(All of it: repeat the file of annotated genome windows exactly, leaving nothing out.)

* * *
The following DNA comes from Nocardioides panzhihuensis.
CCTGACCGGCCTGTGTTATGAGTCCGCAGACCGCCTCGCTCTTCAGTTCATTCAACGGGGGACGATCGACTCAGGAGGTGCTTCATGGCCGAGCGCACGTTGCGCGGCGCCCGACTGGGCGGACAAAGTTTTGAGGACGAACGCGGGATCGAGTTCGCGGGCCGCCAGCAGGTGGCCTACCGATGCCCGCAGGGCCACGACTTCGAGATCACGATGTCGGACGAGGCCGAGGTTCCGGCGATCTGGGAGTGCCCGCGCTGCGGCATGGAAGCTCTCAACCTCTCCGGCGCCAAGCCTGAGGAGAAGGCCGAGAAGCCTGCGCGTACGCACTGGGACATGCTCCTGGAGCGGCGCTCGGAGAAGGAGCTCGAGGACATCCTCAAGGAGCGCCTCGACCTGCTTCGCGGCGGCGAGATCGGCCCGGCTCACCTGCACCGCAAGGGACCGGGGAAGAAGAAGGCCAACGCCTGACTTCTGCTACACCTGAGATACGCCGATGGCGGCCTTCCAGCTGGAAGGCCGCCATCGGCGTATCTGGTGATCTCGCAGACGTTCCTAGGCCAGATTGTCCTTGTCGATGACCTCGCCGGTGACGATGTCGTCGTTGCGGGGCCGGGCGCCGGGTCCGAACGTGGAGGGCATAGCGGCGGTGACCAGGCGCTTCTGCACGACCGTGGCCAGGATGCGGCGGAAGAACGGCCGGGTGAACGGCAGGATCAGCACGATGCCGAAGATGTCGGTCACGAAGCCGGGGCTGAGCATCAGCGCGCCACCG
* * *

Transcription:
The following DNA comes from Nocardioides panzhihuensis.
CCTGACCGGCCTGTGTTATGAGTCCGCAGACCGCCTCGCTCTTCAGTTCATTCAACGGGGGACGATCGACTCAGGAGGTGCTTCATGGCCGAGCGCACGTTGCGCGGCGCCCGACTGGGCGGACAAAGTTTTGAGGACGAACGCGGGATCGAGTTCGCGGGCCGCCAGCAGGTGGCCTACCGATGCCCGCAGGGCCACGACTTCGAGATCACGATGTCGGACGAGGCCGAGGTTCCGGCGATCTGGGAGTGCCCGCGCTGCGGCATGGAAGCTCTCAACCTCTCCGGCGCCAAGCCTGAGGAGAAGGCCGAGAAGCCTGCGCGTACGCACTGGGACATGCTCCTGGAGCGGCGCTCGGAGAAGGAGCTCGAGGACATCCTCAAGGAGCGCCTCGACCTGCTTCGCGGCGGCGAGATCGGCCCGGCTCACCTGCACCGCAAGGGACCGGGGAAGAAGAAGGCCAACGCCTGACTTCTGCTACACCTGAGATACGCCGATGGCGGCCTTCCAGCTGGAAGGCCGCCATCGGCGTATCTGGTGATCTCGCAGACGTTCCTAGGCCAGATTGTCCTTGTCGATGACCTCGCCGGTGACGATGTCGTCGTTGCGGGGCCGGGCGCCGGGTCCGAACGTGGAGGGCATAGCGGCGGTGACCAGGCGCTTCTGCACGACCGTGGCCAGGATGCGGCGGAAGAACGGCCGGGTGAACGGCAGGATCAGCACGATGCCGAAGATGTCGGTCACGAAGCCGGGGCTGAGCATCAGCGCGCCACCG